Easy Fire in Southern California

October 30th, 2019 |

GOES-17 Shortwave Infrared (3.9 µm) and “Red” Visible (0.64 µm) images [click to play animation | MP4]

GOES-17 Shortwave Infrared (3.9 µm) and “Red” Visible (0.64 µm) images [click to play animation | MP4]

As northeast Santa Ana winds began to increase before sunrise on 30 October 2019, 1-minute Mesoscale Domain Sector GOES-17 (GOES-West) Shortwave Infrared (3.9 µm) and “Red” Visible (0.64 µm) images (above) showed the sudden onset of a thermal anomaly (cluster of  hot 3.9 µm pixels) — associated with the Easy Fire northwest of Los Angeles — which occurred at 1308-1309 UTC (6:08-6:09 AM local time). After sunrise, the narrow wind-driven smoke plume was seen in the Visible imagery.

A comparison of 3 consecutive VIIRS Shortwave Infrared (3.74 µm) images from Suomi NPP and NOAA-20 with the corresponding GOES-17 Shortwave Infrared (3.9 µm) images (below) demonstrated the advantage of polar orbiter imagery for providing a more accurate depiction of the size and location of a fire. Note: the color enhancements are different for the Suomi NPP/NOAA-20 vs GOES-17 images, since there are differences between shortwave infrared detectors on the VIIRS and ABI instruments.

3.74 µm Shortwave Infrared images from Suomi NPP and NOAA-20 compared with the corresponding GOES-17 3.9 µm images [click to enlarge]

3.74 µm Shortwave Infrared images from Suomi NPP and NOAA-20 compared with the corresponding GOES-17 3.9 µm images [click to enlarge]

Stereoscopic views of the Kincade Fire in California

October 30th, 2019 |

GOES-16 (left) and GOES-17 (right) visible (0.64 µm) imagery on 24 October 2019, 1500-2350 UTC (Click to animate)

GOES-16 and GOES-17 satellite imagery can be remapped and combined to create stereoscopic imagery. To achieve the 3-dimensional effect, cross your eyes until three scenes are visible, and focus on the middle image.  You can also achieve this by placing a finger halfway between your eyes and the screen, and focusing on your finger, then focusing on the image behind.  (Here’s a website that might help).  The imagery above, from 24 October 2019, shows high clouds rotating anti-cyclonically above the smoke produced from the Kincade Fire (previous blog posts on this fire are here and here). The smoke plume extended far out into the Pacific Ocean. A Full-resolution image animation is shown below.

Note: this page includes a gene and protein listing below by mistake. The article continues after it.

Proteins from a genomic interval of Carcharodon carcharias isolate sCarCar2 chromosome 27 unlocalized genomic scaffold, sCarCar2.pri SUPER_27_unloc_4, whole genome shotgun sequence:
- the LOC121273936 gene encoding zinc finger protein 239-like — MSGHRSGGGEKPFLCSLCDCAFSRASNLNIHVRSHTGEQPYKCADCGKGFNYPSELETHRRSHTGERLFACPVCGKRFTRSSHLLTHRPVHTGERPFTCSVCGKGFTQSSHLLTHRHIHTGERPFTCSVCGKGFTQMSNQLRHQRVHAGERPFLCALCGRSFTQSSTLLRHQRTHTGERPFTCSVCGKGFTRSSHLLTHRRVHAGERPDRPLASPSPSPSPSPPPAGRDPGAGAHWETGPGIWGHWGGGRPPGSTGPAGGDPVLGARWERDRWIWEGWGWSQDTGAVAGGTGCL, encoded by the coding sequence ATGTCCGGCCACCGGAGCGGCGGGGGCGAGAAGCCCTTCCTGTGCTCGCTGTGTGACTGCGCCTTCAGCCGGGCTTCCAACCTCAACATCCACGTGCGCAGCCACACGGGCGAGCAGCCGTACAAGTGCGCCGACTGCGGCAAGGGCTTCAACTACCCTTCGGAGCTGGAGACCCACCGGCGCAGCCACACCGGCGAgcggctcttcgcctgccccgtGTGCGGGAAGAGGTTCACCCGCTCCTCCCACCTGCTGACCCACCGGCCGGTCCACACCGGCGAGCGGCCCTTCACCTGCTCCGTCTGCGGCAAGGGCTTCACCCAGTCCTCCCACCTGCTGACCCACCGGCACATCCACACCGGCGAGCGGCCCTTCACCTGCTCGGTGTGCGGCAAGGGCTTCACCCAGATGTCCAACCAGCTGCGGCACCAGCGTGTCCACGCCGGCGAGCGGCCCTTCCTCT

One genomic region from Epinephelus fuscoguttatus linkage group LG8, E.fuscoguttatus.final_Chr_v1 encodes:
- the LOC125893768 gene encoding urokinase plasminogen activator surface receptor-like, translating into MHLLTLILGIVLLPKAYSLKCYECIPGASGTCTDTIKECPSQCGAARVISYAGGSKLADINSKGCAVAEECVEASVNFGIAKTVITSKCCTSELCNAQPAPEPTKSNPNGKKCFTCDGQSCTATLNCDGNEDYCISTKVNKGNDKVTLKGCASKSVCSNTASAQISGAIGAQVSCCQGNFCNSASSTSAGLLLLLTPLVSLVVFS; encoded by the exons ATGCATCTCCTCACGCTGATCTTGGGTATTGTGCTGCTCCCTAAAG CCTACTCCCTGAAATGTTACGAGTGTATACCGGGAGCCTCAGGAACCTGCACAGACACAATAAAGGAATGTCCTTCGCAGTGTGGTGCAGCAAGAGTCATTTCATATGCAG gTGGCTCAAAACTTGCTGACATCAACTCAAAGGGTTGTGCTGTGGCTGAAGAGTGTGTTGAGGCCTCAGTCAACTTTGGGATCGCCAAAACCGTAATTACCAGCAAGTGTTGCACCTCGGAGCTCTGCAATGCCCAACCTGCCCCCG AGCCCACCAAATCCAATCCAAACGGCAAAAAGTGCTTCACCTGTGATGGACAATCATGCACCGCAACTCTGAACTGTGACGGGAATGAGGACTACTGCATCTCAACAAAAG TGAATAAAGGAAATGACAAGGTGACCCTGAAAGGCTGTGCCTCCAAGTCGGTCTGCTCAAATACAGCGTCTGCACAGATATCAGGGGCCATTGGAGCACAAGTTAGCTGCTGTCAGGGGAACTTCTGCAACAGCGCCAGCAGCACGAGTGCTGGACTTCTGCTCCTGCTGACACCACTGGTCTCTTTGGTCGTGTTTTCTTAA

GOES-16 (left) and GOES-17 (right) visible (0.64 µm) imagery on 24 October 2019, 1500-2350 UTC (Click to animate)

Animations for 25 October, 26 October, 27 October, 28 October and 29 October are shown below, in order.

GOES-16 (left) and GOES-17 (right) visible (0.64 µm) imagery from 1500 UTC on 25 October 2019 to 0050 UTC on 26 October 2019 (Click to animate)

On the 25th and 26th of October, prevailing winds moved smoke into the Bay Area.  On both days, the fire appeared less vigorous in the visible imagery than on the 24th, at top, or on the 27th;  at least, it appeared to be producing less smoke.

GOES-16 (left) and GOES-17 (right) visible (0.64 µm) imagery from 1500 UTC on 26 October 2019 to 0050 UTC on 27 October 2019 (Click to animate)

On the 27th, below, the fire resembled the scene on 24 October, with a large smoke plume extending far southwest into the Pacific Ocean.

GOES-16 (left) and GOES-17 (right) visible (0.64 µm) imagery from 1500 UTC to 2350 UTC on 27 October 2019 (Click to animate)

On the 28th, below, smoke generation has decreased, and the smoke pall appears over the Bay Area again. A full-resolution version is available here.

GOES-16 (left) and GOES-17 (right) visible (0.64 µm) imagery from 1500 UTC to 2350 UTC on 28 October 2019 (Click to animate)

The scene on the 29th, below (Full resolution available here) is shown below. The smoke plume is extensive.

GOES-16 (left) and GOES-17 (right) visible (0.64 µm) imagery from 1500 UTC to on 29 October 2019 to 0050 UTC on 30 October 2019 (Click to animate)

How did the smoke plume change from day to day? The animation below shows data at 2350 UTC on 24-29 October.

GOES-16 (left) and GOES-17 (right) visible (0.64 µm) imagery at 2350 UTC from 24 to 29 October 2019 (Click to enlarge)

Kincade Fire grows as Diablo Winds incease

October 27th, 2019 |

GOES-17 Shortwave Infrared (3.9 µm) and “Red” Visible (0.64 µm) images [click to play animation | MP4]

GOES-17 Shortwave Infrared (3.9 µm) and “Red” Visible (0.64 µm) images [click to play animation | MP4]